Idiopathic Intracranial Hypertension, or a Pseudotumor, is a condition when the whole brain becomes swollen for no obvious no reason. There are no signs of infection, no stroke, no tumor. The symptoms mimic a tumor, with the most common one being moderate to severe headaches. When left untreated, the increased pressure between the spaces in the brain can lead to swelling of the optic nerve and ultimately loss of vision.
We can detect a Pseudotumor by examining the back of the eye using an ophthalmoscope. Proper treatment consists of diuretics and medications to decrease the production of spinal fluid so the brain will shrink. The cause of the Pseudotumor believed to be a reaction to various types of medications, like tetracycline. Recently, however, we have started to note a strong association between the Pseudotumor and Obstructive Sleep Apnea.
Is Sleep Apnea Causing Your Brain to Deteriorate?
The association of sleep apnea and intracranial hypertension leaves us with the question of why? Is sleep apnea causing your pseudotumor? Is it having other negative effects on your brain?
While more research and understanding is needed to fully answer these questions, a recent article by D.E. Wardly, Intracranial hypertension associated with obstructive sleep apnea: A discussion of potential etiologic factors, begins to look at why Obstructive Sleep Apnea may lead to the increased intracranial pressure and the condition of the Pseudotumor.
His first hypothesis is that mouth breathing, which is common amongst patients with OSA, leads to vertical development which narrows the neck compartment to increase resistance in the internal jugular veins. This would then increase your risk of Idiopathic Intracranial Hypertension.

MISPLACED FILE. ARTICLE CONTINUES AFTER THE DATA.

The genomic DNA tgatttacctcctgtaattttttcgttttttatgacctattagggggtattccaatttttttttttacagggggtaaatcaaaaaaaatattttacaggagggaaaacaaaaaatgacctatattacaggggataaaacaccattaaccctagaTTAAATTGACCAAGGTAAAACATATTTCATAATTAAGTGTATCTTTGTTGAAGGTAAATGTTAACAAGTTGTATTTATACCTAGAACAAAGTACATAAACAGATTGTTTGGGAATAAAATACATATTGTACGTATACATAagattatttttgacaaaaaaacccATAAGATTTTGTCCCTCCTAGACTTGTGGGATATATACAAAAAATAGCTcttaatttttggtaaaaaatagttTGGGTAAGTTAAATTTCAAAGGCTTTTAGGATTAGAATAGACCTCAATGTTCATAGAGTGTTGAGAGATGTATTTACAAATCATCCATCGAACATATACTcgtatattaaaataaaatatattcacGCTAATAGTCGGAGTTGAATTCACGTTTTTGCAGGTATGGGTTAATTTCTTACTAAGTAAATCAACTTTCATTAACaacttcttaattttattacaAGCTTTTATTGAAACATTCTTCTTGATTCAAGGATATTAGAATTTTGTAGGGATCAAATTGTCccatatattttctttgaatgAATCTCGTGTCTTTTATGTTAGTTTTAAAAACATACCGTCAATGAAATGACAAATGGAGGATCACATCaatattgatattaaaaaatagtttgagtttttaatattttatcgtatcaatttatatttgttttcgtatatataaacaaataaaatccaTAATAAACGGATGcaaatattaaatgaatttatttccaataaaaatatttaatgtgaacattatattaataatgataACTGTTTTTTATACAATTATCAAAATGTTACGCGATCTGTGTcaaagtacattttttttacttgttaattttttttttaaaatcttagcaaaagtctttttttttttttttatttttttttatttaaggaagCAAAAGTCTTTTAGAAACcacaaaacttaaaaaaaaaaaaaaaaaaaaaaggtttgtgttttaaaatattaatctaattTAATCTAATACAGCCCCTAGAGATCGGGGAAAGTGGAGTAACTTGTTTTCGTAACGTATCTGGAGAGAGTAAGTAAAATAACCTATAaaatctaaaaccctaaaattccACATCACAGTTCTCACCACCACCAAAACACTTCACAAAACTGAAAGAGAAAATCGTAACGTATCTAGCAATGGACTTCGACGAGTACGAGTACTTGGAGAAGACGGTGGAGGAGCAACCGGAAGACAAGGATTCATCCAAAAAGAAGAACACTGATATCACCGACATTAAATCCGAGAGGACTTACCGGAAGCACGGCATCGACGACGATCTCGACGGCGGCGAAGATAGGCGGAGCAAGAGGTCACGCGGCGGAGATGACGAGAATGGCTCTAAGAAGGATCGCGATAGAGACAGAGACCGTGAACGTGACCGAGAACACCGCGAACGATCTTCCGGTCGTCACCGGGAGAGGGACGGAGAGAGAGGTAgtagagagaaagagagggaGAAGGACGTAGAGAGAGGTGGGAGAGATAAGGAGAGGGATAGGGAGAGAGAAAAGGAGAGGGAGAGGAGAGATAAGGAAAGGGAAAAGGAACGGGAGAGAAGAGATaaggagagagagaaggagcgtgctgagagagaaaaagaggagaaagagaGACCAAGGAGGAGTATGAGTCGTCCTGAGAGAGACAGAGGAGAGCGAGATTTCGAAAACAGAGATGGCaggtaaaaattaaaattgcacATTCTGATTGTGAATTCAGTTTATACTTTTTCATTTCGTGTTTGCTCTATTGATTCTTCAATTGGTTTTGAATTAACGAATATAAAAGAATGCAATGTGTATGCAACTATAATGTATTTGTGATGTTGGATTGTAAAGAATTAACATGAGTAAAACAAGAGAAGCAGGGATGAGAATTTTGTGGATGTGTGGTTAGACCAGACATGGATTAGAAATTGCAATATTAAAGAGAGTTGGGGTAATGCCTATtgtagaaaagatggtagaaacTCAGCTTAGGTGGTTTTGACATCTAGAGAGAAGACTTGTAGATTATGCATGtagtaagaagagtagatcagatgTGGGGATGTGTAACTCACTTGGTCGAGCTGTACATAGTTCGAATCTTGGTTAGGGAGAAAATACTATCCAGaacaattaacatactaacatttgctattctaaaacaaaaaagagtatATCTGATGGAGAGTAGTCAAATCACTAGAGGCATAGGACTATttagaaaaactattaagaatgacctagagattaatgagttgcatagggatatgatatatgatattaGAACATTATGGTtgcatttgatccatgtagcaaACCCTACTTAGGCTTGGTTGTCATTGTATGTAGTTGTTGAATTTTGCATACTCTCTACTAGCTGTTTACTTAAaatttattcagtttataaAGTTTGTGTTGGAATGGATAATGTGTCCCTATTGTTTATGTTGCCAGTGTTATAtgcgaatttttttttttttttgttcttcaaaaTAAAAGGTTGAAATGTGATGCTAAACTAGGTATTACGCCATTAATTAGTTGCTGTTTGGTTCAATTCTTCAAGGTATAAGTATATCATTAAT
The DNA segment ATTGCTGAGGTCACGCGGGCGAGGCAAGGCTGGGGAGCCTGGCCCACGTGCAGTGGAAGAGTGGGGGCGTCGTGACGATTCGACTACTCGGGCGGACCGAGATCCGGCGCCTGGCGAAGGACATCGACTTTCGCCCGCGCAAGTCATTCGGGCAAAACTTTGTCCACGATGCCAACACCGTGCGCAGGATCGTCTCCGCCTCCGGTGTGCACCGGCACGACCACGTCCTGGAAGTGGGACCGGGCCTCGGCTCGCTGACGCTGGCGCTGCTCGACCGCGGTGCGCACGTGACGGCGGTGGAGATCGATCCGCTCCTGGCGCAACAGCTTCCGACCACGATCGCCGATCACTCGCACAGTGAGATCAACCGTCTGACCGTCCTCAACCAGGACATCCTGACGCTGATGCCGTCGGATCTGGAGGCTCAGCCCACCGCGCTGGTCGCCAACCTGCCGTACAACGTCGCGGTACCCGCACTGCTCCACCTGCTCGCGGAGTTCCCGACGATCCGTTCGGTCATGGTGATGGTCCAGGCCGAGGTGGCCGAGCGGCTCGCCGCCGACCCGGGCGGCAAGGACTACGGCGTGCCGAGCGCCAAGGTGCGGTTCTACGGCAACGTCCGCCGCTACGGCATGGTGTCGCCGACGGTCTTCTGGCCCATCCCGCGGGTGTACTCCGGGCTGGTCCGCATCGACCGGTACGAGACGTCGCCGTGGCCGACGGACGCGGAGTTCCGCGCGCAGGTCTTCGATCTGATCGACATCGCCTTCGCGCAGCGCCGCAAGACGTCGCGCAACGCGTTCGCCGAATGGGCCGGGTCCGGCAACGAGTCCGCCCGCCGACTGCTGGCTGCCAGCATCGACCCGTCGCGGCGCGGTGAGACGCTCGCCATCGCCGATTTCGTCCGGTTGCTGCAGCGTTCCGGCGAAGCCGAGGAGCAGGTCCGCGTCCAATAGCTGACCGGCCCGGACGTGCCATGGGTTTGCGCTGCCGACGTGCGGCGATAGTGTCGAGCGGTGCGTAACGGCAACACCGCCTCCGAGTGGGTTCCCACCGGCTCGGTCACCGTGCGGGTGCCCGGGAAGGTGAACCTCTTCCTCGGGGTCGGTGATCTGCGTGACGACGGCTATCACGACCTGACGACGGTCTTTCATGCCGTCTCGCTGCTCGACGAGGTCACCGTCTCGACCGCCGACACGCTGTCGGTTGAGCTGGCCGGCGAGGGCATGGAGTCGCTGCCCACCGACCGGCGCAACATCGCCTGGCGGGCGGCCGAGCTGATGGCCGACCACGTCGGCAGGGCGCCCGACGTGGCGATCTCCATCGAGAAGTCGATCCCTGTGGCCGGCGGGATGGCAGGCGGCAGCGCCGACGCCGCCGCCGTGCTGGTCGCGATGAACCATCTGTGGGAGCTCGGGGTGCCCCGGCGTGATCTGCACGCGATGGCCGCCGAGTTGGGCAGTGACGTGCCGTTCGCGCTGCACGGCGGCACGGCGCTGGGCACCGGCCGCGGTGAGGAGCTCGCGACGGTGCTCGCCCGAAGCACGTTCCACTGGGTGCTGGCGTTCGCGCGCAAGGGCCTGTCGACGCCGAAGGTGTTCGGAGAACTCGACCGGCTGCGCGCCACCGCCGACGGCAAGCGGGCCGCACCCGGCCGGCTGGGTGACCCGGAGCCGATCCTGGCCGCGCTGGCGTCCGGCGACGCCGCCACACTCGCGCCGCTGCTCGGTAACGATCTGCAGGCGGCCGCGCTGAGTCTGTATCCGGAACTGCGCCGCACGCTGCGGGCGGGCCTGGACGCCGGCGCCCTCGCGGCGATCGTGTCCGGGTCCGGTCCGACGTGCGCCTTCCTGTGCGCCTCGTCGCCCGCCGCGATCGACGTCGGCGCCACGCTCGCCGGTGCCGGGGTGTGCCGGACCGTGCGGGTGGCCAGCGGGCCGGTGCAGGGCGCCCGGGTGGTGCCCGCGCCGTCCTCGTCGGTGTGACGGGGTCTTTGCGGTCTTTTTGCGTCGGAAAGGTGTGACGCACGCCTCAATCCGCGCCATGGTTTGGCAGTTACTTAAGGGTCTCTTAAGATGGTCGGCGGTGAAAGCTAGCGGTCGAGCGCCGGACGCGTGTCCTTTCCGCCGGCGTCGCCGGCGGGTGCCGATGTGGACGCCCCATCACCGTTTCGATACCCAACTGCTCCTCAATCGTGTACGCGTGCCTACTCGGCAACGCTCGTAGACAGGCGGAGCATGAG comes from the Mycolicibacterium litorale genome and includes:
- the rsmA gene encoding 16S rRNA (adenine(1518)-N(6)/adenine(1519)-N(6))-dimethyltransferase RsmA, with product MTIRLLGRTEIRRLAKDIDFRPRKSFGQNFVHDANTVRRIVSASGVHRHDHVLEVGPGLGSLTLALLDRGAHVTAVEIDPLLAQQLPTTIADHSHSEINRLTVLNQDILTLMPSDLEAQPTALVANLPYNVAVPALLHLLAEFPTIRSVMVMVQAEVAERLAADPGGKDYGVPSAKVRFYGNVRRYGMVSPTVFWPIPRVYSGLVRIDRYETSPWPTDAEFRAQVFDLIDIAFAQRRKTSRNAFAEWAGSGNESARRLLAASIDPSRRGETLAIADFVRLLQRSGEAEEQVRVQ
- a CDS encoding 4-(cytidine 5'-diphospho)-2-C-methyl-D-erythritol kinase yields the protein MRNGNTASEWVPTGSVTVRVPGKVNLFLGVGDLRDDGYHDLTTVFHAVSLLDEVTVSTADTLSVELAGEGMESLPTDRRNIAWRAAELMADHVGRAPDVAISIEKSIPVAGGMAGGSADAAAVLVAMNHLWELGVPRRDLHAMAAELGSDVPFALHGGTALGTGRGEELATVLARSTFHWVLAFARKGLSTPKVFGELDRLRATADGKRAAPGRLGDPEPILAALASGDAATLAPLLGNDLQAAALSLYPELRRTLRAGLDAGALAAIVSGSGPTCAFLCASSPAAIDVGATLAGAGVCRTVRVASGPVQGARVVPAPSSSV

Another way OSA can lead to a pseudotumor is by possible excess neuro-excitability, or neuro-excitotoxicity. In OSA, there is excess glutamate and this over-stimulation leads to the death of cells in the memory structures of the brain, and to brain swelling. CPAP can reduce some of the resultant brain swelling seen in these patients, though careful titration must be done.
In addition, people with OSA have so-called “hypercoagulability”, where blood forms clots more easily than in normal people. This is caused by increased clotting factors, and these can be reversed by CPAP treatment. If left untreated, increased clots form in the veins and arteries, which can lead to stroke and heart attack.
Lastly, the barrier between the blood and the brain, the “blood-brain barrier,” so important in keeping unwanted chemicals out of the brain, can be broken down in OSA. This break down contributes to brain edema.
The Takeway: Treat Your OSA
Wardly’s article presents very valid hypotheses that even mild sleep-disordered breathing, as present in many patients with Hypermobility Spectrum Disorder, can have deleterious effects on the brain and the central nervous system. And while more experiments are needed to test his hypotheses, we know enough about OSA to know that proper treatment is crucial — even if it’s found that it does not increase intracranial pressure.
We know the treatment of OSA is important for the improvement of brain function and its protection against unwanted chemicals present in the blood, byproducts of the unhealthy food we eat sometimes, and the stress we all have in our lives.
We know OSA disrupts sleep, makes us tired during the day, and causes automobile accidents, stroke and heart attacks.
The risks and effects of Obstructive Sleep Apnea, even if it’s mild, even if you’re, should be treated — more than just your sleep depends on it.